In addition to regulation, the Authority has a mandate of developing all aspects of the capital and commodity markets with emphasis being on:
- Advising on/advocating for the removal of impediments to, and the creation of incentives that could stimulate longer-term investments for the benefit of both investors and issuers in Capital Markets;
- Developing a framework to facilitate the use of electronic commerce channels for the development of capital markets in Kenya.
- Fostering financial inclusion by catalyzing a reliable system of institutions, infrastructure and products & services to enable wider participation of the general public in the country’s capital and commodity markets;
- Encouraging innovation, improved uptake and sustenance of capital market products and services that trade in an orderly, fair, and efficient manner, by facilitating the implementation of a system in which the market’s participants are self-regulating.
SOME OF THE AVAILABLE CAPITAL MARKET PRODUCTS
This is the oldest financial instrument in the Kenyan Market. Equity refers to the ownership of interest in a company and carries limited liability. Offers of equity securities to the public are governed by the Capital Markets (Securities, Public Offers, Listing and Disclosures) Regulations, 2002. Potential investors can invest in this product through the primary market; an Initial Public Offer (IPO) a Rights Issue or through the secondary market on the Nairobi Securities Exchange.
To learn how to issue/invest in Shares/Equity please Click HERE
A bond is a debt investment/instrument in which an investor loans money to an entity, corporate or government, which borrows the funds for a defined period at a variable or fixed interest rate. Bonds are used by companies, municipalities, states and sovereign Treasury Bonds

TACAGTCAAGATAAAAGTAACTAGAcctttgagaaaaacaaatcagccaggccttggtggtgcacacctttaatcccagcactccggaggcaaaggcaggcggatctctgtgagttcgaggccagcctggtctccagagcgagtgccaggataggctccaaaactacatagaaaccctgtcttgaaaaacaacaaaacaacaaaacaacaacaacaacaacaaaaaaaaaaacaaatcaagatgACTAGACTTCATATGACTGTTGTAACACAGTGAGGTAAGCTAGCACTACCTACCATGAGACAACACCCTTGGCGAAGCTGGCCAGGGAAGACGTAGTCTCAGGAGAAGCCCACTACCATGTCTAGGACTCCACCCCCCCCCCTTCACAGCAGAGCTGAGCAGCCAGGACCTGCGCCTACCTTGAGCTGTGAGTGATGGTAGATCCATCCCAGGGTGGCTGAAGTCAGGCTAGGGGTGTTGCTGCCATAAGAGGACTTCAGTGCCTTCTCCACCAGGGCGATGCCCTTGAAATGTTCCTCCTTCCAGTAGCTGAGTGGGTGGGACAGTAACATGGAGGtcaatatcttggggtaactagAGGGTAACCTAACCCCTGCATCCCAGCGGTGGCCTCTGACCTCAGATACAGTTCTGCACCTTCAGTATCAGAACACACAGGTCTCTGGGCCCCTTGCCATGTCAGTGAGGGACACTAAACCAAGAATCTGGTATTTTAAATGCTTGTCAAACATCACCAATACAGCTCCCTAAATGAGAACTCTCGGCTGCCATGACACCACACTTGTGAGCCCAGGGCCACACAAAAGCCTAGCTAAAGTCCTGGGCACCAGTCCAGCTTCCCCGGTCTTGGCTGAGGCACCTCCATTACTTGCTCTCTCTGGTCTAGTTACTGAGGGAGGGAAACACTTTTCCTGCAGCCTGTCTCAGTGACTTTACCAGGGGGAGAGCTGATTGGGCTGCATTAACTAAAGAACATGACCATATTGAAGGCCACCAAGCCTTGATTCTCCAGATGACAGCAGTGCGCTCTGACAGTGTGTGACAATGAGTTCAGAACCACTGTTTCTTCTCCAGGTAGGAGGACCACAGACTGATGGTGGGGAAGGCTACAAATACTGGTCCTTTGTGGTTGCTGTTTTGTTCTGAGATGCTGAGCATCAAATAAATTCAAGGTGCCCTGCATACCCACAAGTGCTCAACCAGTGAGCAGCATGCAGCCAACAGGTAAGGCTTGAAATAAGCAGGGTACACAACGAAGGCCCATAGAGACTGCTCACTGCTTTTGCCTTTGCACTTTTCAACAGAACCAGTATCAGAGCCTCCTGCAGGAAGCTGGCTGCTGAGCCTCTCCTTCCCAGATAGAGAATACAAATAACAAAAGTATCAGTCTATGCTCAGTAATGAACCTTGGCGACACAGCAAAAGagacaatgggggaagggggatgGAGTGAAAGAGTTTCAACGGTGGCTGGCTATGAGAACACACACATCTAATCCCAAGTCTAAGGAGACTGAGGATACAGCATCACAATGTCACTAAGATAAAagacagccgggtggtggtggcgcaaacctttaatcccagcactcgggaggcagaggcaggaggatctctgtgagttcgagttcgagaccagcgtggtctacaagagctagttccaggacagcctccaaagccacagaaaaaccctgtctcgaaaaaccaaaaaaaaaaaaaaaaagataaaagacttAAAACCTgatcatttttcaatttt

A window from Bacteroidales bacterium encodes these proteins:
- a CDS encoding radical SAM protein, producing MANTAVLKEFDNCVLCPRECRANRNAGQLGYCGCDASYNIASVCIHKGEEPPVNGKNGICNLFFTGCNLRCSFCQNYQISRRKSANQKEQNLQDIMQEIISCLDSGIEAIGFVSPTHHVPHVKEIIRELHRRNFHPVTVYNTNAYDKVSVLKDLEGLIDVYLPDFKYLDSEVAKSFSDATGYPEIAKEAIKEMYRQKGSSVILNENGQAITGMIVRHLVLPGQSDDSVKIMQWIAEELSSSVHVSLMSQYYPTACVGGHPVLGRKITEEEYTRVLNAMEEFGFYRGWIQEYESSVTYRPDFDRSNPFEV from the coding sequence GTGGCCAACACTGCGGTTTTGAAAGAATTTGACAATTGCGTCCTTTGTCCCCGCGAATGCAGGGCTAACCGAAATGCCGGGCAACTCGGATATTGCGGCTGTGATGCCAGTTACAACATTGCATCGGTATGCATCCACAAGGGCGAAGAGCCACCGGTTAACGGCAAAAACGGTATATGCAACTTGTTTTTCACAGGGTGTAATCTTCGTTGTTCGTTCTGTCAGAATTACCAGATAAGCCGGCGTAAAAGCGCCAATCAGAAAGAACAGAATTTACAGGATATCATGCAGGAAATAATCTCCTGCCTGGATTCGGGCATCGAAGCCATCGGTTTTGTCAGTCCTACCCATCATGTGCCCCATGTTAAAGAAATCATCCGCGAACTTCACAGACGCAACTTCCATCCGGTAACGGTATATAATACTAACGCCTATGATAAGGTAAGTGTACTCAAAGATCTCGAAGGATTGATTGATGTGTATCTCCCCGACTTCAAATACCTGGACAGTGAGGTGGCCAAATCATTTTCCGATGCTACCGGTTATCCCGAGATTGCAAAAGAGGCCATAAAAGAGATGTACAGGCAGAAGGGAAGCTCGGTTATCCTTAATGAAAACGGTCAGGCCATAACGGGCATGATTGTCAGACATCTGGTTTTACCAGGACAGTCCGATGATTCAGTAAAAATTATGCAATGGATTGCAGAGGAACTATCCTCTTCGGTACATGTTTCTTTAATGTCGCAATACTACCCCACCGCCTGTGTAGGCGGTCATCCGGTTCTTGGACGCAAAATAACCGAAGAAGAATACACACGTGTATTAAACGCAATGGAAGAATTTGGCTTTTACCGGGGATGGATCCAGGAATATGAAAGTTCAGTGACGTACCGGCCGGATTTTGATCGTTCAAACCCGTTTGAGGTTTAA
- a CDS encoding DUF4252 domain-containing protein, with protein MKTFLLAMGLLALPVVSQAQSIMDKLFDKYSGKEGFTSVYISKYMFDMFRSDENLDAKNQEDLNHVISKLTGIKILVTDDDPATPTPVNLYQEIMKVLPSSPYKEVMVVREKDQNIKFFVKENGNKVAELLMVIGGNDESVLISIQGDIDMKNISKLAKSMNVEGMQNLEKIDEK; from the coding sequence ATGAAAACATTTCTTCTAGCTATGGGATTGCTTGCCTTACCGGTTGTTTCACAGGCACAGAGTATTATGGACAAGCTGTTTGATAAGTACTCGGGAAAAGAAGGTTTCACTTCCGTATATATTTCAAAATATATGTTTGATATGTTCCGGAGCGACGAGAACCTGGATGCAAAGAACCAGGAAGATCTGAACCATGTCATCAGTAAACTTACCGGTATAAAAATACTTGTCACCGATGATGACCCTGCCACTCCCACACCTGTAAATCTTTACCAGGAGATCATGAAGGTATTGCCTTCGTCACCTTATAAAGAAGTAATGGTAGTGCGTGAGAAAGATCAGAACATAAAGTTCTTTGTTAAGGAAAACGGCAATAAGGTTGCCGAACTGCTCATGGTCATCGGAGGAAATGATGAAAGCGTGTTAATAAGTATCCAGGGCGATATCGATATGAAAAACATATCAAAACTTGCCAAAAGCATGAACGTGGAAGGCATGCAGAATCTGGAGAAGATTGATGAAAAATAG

governments to raise money and finance a variety of projects and activities. Owners of bonds are referred to as debt holders or creditors of the issuer. There are two main categories of bonds issued in the Kenyan Market namely:
These are medium Treasury Bonds
to long term, debt instruments, usually older than a year, issued by the Government of Kenya to raise money in local currency that is used to finance budgetary goals. The types of Treasury bonds may be defined by the purpose, interest rate structure, maturity structure, and even by the issuer. So far, the Government has issued Fixed-Coupon/Rate Bonds, Zero-Coupon, Floating Rate, Infrastructure (project-specific), Restructuring/Special bonds, and Savings Development bonds. Most issued bonds in Kenya are fixed-coupon bonds that have huge investor demand. Treasury bonds which are issued on a monthly basis are available in both the primary market (through auctions) and the secondary market (through the Nairobi Securities Exchange). An investor needs at least Kshs. 50,000 to purchase Treasury bonds in Kenya
To learn how to issue/invest in Treasury Bonds please Click HERE
These are long-term (at least one year and above) debt instruments issued by private and public institutions. The prescribed minimum lot as per the public offers regulations is Ksh 100,000/=. This implies that this product is available to an investor who is willing to invest a minimum amount of Kshs 100,000/=
To learn how to issue/invest in Corporate Bonds please Click HERE